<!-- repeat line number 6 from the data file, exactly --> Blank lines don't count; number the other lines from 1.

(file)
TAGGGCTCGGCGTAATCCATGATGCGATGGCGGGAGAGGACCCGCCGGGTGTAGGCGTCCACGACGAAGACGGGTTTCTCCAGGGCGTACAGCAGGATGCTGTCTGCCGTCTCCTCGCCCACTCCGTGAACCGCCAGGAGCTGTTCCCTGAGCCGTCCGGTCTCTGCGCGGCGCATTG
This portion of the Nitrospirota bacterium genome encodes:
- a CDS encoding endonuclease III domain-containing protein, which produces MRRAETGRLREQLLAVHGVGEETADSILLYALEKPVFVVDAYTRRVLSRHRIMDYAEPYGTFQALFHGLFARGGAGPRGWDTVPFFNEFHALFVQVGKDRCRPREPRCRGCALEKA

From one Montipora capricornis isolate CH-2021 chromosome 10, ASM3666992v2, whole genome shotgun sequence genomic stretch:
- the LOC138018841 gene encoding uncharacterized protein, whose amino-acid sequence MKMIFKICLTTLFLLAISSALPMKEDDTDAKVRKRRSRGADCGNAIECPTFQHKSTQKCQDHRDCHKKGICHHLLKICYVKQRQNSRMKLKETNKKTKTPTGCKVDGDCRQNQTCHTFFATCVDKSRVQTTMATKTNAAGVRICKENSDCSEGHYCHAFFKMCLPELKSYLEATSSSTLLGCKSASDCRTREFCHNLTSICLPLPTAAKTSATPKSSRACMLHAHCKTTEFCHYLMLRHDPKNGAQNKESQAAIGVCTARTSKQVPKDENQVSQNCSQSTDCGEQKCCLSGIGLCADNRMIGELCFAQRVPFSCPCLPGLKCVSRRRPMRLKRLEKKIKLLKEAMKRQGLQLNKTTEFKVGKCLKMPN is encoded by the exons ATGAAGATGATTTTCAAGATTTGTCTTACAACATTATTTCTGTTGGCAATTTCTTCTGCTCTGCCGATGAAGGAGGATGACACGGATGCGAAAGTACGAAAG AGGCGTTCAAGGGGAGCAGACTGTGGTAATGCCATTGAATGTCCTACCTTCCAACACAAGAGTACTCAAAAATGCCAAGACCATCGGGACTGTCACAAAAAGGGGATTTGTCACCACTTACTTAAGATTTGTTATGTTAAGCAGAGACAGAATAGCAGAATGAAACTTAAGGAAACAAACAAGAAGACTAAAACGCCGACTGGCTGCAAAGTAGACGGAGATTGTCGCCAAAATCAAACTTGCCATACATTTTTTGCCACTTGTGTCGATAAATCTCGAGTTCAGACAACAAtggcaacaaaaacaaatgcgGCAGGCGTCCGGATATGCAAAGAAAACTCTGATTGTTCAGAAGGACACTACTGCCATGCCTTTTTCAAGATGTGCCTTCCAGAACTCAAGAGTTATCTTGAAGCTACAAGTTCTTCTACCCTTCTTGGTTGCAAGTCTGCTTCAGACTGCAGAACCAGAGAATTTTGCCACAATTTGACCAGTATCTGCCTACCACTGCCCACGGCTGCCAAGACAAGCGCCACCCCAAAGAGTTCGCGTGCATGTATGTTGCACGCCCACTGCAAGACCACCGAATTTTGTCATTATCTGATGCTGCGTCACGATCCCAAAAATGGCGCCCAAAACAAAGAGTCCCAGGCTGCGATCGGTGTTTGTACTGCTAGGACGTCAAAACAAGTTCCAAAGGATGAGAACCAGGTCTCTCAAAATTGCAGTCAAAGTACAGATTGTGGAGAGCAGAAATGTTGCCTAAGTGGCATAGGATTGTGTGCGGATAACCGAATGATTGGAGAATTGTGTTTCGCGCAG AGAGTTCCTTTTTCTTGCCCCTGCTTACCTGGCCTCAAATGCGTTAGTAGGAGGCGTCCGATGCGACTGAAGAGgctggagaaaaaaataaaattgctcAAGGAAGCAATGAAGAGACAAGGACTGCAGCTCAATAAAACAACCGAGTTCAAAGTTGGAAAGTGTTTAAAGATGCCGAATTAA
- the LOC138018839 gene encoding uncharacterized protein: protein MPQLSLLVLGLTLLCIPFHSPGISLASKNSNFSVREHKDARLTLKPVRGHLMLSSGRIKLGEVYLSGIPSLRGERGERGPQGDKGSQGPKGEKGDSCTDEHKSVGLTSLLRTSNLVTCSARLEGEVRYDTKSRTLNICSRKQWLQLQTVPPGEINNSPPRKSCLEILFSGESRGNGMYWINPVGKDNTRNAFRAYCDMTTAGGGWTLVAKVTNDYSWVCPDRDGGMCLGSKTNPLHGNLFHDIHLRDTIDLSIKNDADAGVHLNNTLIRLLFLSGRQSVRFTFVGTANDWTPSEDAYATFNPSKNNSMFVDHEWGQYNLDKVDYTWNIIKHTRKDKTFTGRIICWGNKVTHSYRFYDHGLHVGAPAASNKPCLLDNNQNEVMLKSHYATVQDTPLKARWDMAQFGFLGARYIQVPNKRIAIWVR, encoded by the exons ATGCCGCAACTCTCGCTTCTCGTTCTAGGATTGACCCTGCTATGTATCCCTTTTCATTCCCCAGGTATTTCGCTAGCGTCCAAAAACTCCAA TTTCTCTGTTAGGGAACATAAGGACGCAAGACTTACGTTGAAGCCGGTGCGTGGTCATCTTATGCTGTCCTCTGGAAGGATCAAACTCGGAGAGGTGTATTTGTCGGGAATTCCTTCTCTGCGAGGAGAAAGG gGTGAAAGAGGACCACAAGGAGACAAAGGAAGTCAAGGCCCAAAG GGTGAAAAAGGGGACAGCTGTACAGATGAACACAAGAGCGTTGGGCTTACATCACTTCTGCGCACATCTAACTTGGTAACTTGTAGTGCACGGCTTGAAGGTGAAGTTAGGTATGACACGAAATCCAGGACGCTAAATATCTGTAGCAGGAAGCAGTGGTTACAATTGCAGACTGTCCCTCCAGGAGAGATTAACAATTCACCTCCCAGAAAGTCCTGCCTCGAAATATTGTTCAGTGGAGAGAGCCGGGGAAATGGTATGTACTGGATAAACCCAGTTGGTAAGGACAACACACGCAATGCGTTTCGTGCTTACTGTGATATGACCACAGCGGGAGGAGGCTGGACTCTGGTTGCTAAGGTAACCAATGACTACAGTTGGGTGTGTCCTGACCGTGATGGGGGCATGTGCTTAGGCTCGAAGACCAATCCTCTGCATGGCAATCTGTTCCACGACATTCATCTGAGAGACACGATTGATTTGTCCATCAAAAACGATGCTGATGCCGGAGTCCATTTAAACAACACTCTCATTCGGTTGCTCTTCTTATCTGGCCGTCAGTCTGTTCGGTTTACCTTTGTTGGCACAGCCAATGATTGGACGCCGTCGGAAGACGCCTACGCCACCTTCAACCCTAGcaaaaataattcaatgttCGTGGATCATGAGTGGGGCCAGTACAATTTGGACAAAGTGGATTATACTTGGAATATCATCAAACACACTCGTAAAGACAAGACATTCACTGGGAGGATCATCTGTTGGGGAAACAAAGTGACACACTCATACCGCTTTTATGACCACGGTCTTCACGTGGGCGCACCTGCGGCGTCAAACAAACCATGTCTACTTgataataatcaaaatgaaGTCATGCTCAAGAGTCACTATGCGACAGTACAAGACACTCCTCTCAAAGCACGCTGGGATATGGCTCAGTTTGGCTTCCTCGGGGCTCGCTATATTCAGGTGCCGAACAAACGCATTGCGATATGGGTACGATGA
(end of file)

- the LOC138018839 gene encoding uncharacterized protein: protein MPQLSLLVLGLTLLCIPFHSPGISLASKNSNFSVREHKDARLTLKPVRGHLMLSSGRIKLGEVYLSGIPSLRGERGERGPQGDKGSQGPKGEKGDSCTDEHKSVGLTSLLRTSNLVTCSARLEGEVRYDTKSRTLNICSRKQWLQLQTVPPGEINNSPPRKSCLEILFSGESRGNGMYWINPVGKDNTRNAFRAYCDMTTAGGGWTLVAKVTNDYSWVCPDRDGGMCLGSKTNPLHGNLFHDIHLRDTIDLSIKNDADAGVHLNNTLIRLLFLSGRQSVRFTFVGTANDWTPSEDAYATFNPSKNNSMFVDHEWGQYNLDKVDYTWNIIKHTRKDKTFTGRIICWGNKVTHSYRFYDHGLHVGAPAASNKPCLLDNNQNEVMLKSHYATVQDTPLKARWDMAQFGFLGARYIQVPNKRIAIWVR, encoded by the exons ATGCCGCAACTCTCGCTTCTCGTTCTAGGATTGACCCTGCTATGTATCCCTTTTCATTCCCCAGGTATTTCGCTAGCGTCCAAAAACTCCAA TTTCTCTGTTAGGGAACATAAGGACGCAAGACTTACGTTGAAGCCGGTGCGTGGTCATCTTATGCTGTCCTCTGGAAGGATCAAACTCGGAGAGGTGTATTTGTCGGGAATTCCTTCTCTGCGAGGAGAAAGG gGTGAAAGAGGACCACAAGGAGACAAAGGAAGTCAAGGCCCAAAG GGTGAAAAAGGGGACAGCTGTACAGATGAACACAAGAGCGTTGGGCTTACATCACTTCTGCGCACATCTAACTTGGTAACTTGTAGTGCACGGCTTGAAGGTGAAGTTAGGTATGACACGAAATCCAGGACGCTAAATATCTGTAGCAGGAAGCAGTGGTTACAATTGCAGACTGTCCCTCCAGGAGAGATTAACAATTCACCTCCCAGAAAGTCCTGCCTCGAAATATTGTTCAGTGGAGAGAGCCGGGGAAATGGTATGTACTGGATAAACCCAGTTGGTAAGGACAACACACGCAATGCGTTTCGTGCTTACTGTGATATGACCACAGCGGGAGGAGGCTGGACTCTGGTTGCTAAGGTAACCAATGACTACAGTTGGGTGTGTCCTGACCGTGATGGGGGCATGTGCTTAGGCTCGAAGACCAATCCTCTGCATGGCAATCTGTTCCACGACATTCATCTGAGAGACACGATTGATTTGTCCATCAAAAACGATGCTGATGCCGGAGTCCATTTAAACAACACTCTCATTCGGTTGCTCTTCTTATCTGGCCGTCAGTCTGTTCGGTTTACCTTTGTTGGCACAGCCAATGATTGGACGCCGTCGGAAGACGCCTACGCCACCTTCAACCCTAGcaaaaataattcaatgttCGTGGATCATGAGTGGGGCCAGTACAATTTGGACAAAGTGGATTATACTTGGAATATCATCAAACACACTCGTAAAGACAAGACATTCACTGGGAGGATCATCTGTTGGGGAAACAAAGTGACACACTCATACCGCTTTTATGACCACGGTCTTCACGTGGGCGCACCTGCGGCGTCAAACAAACCATGTCTACTTgataataatcaaaatgaaGTCATGCTCAAGAGTCACTATGCGACAGTACAAGACACTCCTCTCAAAGCACGCTGGGATATGGCTCAGTTTGGCTTCCTCGGGGCTCGCTATATTCAGGTGCCGAACAAACGCATTGCGATATGGGTACGATGA